Your weight gain slows down in the last stage of the third trimester [6], while you may also notice the breasts leaking the yellowish thick fluid colostrum (the first milk produced by your body) [10].

Do not be surprised if you wake up in the morning and find yourself in the mood for cleaning and mopping every corner of your house. Most women enter the ‘nesting’ phase by weeks 35-36 with their energy levels increasing in the final month of pregnancy [15]. It is usually safe to give in to this urge to clean the house as long as you avoid stressing yourself too much.

36 weeks pregnant tests and ultrasound

Your doctor will check how far down the baby has dropped during each weekly prenatal visit [16]. An ultrasound may be ordered in case of a suspected breech baby. Ultrasound scans may also be used during an ECV to guide the physician through the process.

36 Weeks Pregnant Ultrasound Picture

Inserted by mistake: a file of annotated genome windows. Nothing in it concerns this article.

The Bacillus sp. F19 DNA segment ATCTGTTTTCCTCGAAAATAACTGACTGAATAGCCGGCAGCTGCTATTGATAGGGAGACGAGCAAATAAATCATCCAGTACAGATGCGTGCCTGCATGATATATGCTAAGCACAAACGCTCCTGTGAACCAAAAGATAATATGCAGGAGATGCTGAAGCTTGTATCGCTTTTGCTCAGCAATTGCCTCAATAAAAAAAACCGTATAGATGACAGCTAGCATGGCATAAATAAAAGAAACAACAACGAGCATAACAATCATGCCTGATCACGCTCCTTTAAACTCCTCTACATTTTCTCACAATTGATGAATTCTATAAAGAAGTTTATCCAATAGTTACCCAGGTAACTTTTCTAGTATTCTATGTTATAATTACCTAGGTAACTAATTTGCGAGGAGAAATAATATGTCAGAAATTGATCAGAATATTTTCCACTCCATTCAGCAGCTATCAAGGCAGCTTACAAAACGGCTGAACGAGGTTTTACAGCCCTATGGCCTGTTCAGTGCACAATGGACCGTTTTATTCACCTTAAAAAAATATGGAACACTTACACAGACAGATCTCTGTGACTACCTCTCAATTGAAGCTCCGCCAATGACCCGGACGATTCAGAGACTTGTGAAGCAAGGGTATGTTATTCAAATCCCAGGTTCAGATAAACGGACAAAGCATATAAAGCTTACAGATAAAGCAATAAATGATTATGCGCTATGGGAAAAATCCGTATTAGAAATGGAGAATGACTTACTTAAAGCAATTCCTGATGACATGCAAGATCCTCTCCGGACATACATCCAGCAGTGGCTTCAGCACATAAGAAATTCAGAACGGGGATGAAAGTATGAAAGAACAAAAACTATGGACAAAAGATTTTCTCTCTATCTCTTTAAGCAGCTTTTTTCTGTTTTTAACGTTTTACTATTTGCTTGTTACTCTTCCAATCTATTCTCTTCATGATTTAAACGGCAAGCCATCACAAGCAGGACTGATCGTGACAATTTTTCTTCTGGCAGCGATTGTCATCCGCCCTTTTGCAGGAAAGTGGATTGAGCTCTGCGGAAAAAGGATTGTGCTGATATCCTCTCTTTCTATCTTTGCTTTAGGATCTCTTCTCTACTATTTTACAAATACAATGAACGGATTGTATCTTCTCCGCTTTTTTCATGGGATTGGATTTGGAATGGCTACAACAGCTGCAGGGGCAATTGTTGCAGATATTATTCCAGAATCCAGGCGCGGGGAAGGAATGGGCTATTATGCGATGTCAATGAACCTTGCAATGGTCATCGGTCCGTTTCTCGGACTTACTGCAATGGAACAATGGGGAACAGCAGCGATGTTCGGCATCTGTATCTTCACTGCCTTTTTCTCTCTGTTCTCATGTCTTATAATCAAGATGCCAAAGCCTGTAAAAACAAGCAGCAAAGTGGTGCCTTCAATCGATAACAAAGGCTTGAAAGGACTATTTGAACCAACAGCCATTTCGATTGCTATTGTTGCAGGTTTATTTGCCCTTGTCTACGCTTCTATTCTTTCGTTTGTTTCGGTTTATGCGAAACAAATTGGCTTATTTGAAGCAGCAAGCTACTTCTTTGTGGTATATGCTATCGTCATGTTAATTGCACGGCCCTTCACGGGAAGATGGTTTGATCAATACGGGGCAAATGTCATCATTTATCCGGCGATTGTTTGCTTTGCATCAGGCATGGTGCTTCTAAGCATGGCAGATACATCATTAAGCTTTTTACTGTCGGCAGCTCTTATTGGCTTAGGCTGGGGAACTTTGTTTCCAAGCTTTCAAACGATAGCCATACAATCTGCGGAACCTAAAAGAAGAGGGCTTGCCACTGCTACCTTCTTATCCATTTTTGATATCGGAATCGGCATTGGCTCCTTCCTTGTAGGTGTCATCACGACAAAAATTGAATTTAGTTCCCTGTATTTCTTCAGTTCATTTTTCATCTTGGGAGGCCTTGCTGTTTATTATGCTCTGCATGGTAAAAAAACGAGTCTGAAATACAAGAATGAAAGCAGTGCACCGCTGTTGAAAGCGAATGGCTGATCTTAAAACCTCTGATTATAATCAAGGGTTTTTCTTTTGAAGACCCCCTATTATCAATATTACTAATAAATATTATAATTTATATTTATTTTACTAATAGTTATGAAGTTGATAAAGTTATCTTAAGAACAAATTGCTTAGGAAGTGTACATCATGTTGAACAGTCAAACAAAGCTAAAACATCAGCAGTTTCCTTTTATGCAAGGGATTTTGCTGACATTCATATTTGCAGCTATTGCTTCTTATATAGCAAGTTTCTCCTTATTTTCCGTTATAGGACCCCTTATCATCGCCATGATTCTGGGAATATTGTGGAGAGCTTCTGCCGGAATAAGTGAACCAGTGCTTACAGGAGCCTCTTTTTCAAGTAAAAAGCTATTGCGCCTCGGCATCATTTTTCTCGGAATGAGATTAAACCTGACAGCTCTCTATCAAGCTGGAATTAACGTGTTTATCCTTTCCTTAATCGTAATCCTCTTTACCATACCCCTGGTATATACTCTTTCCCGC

36 Weeks Pregnant Ultrasound Picture

Like in week 35, you will be tested for any Group B streptococci or GBS bacteria during your prenatal check up this week [17].

Pregnancy week 36 signs and symptoms

  • Round ligament pain
  • Braxton Hicks contractions [18]
  • Edema or swelling of the arms, legs and ankles [19]
  • Pelvic pain
  • Tailbone pain
  • Leg cramps
  • Joint (jaw, knee, hip, groin and thigh) and back pain
  • Frequent urination (due to the baby traveling down the abdomen putting even more pressure on the bladder) [20]
  • Stretch marks
  • Itchy skin, especially around the expanding belly, breasts and thighs
  • Constipation
  • Varicose veins and hemorrhoids [21]
  • Restless leg syndrome and insomnia
  • Slight increase in appetite (as the baby is no longer putting as much pressure on your stomach, making it easier to eat) [22]
  • Depression and emotional changes (often due to sleep deprivation and worrying about labor and delivery) [23]
  • Hot flashes
  • Carpal tunnel syndrome (tingling and numbness in the hands and fingers) [24]

Signs of early labor

By the 36th week, your doctor is going to see if the cervix is starting to open by checking if it is widening or dilating and thinning or effacing [16]. The signs of preterm labor include:

  • Feeling pressure in the pelvic area [25]